The Court is not much impressed by the submission canvassed on behalf of the State with regard to the policy of the State to give advertisement not for benefiting the periodicals but for larger circulation and information only. This is correct but any action of the State which has resultant effect upon infringement of any fundamental right, then that action needs to be in conformity with the principle laid down in the Constitution and therefore, in my view, when the periodicals have circulation which is equivalent to daily, then only on account of there being not daily they cannot be denied the benefit of receiving advertisement. But this in itself would not entitle the periodical to receive the advertisement in case if it is found that it is not worthwhile to issue advertisement on account of time constraint. Unfortunately, the State has not evolved any methodology for working out this principle but that is not the realm of the Court nor it would impede the Court in holding that the action of the State in excluding the periodicals and enbloc from the eligibility criterion irrespective of their figure of circulation cannot be justified and therefore, this action is required to be quashed and set aside and it is hereby quashed and set aside. It would be open to the State to come out with appropriate formula bearing the aforesaid principle in mind.
The decision of excluding the periodicals from the eligibility criterion of reserving classified advertisements irrespective of their circulation amounts to discriminatory treatment to them and, therefore, on that basis such an exclusion cannot be said to be answering the real test of reasonableness or intelligible classification permitted for achieving the object for making the classification. In the instant case the broad classification of circulation can not further be classified in respect of their nature of publication, namely daily and weekly or periodicals. The object of giving advertisement is for informing people at large. Therefore so far as the criterion for circulation is concerned, it is most appropriate and it cannot be found to be incorrect in any manner. But by the impugned action the State has without obvious reason excluded the periodicals and weeklies from the benefit of getting classified advertisements despite their circulation being equivalent or more than the dailies in a given case. This discrimination in respect of the periodicals, weeklies and fortnightly magazines and publications cannot be permitted in light of the provision of Article 14 of the Constitution of India. The spacious submission with regard to intention of the State for releasing advertisement is to inform the public and not for the benefit of the editors of periodicals and newspapers, is no answer to the nabbing question if indiscrimination as the periodicals, weeklies and fortnightlies if have larger circulation than the dailies in the area, then, their exclusion from being eligible to receive the advertisement namely classified advertisement would hit by provision of Article 14 being discriminatory and hence not permissible under the provision of law.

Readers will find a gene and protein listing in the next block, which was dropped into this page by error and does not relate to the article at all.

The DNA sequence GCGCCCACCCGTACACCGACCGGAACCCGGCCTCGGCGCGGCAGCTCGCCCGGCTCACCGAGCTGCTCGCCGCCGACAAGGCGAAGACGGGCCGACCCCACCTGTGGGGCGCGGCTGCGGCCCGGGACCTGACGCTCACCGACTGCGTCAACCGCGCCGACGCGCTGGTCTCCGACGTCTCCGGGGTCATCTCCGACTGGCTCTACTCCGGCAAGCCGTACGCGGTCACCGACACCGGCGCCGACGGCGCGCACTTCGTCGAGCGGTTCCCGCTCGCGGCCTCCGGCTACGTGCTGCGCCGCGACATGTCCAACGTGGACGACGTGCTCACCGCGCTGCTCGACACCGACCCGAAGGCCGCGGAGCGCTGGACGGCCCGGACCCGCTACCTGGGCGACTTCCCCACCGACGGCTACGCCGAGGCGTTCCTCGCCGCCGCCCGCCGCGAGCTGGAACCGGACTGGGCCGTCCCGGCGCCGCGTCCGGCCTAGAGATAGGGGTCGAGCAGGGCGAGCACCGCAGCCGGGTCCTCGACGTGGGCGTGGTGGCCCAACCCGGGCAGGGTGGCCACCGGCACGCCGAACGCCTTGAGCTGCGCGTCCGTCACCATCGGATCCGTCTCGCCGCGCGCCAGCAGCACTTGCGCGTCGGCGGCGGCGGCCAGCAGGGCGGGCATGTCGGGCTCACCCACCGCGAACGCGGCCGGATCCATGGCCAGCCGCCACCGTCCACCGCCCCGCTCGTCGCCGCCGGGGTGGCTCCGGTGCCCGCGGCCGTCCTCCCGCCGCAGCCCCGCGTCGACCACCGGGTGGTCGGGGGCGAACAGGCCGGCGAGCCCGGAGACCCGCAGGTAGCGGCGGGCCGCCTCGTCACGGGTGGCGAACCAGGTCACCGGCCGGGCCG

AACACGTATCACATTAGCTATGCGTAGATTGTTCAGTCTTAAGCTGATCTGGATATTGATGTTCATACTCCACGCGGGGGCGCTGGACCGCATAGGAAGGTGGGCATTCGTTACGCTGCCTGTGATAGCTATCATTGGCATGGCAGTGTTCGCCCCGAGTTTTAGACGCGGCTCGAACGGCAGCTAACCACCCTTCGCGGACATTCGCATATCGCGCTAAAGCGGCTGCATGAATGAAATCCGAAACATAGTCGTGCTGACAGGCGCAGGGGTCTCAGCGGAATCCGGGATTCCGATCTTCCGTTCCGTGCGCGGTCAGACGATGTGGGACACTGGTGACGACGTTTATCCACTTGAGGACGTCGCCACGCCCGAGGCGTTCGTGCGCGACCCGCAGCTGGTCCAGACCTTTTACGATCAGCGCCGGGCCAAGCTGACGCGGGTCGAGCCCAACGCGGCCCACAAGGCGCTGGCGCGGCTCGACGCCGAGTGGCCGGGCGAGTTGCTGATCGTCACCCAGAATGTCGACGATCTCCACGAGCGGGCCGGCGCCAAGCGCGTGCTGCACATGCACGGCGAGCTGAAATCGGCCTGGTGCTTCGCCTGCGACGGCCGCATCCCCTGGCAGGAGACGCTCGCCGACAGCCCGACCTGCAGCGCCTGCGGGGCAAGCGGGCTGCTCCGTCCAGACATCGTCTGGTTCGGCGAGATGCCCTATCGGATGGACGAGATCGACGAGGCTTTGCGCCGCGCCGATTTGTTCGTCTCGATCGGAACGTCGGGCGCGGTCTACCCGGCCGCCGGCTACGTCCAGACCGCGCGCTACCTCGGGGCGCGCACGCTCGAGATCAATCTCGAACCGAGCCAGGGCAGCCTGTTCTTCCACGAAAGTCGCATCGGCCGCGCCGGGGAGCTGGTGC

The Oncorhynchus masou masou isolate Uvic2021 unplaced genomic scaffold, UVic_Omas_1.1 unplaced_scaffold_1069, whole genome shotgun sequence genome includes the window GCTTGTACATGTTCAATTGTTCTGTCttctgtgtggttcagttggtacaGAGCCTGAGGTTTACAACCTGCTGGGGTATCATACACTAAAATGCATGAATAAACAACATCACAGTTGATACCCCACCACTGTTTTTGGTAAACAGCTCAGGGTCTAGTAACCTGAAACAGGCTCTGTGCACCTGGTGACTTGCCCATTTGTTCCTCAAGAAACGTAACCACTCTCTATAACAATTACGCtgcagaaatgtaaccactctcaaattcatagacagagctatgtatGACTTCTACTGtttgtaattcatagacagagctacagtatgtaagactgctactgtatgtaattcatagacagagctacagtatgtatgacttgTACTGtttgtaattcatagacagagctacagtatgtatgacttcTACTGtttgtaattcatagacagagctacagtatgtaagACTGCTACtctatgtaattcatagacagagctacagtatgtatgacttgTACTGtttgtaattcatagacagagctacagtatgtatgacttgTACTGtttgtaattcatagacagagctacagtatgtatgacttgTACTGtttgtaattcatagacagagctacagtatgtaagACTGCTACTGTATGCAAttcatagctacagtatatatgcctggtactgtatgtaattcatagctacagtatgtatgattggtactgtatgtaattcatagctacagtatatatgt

In light of the aforesaid discussions, this Court is of the considered view that the action of the State in denying benefit of receiving advertisement, namely classified advertisement to periodicals like weeklies, fortnightlies despite their being having circulation of more than the dailies in the area is required to be quashed and set aside being discriminatory and violative of Article 14 of the Constitution of India.
In the result the petition is required to be allowed so far as the claim of the petitioners qua they are entitled to receive classified advertisements if they fulfill the criterion of circulation as envisaged by the State authorities. The State is at liberty to evolve appropriate policy bearing in mind the aforesaid principle and ensuring that no discrimination is perpetrated to the periodicals and fortnightly weeklies/ publications if they are fulfilling the criterion of circulation.
With the aforesaid observations, the petition is disposed of. Rule made absolute. No costs.
In view of the order passed in main matter i.e. S.C.A. No.3414 of 2009, the Civil Application i.e. C.A. No.2871 of 2011 is not survive and disposed of accordingly.
Disclaimer: Above Judgment displayed here are taken straight from the court; Vakilsearch has no ownership interest in, reservation over, or other connection to them.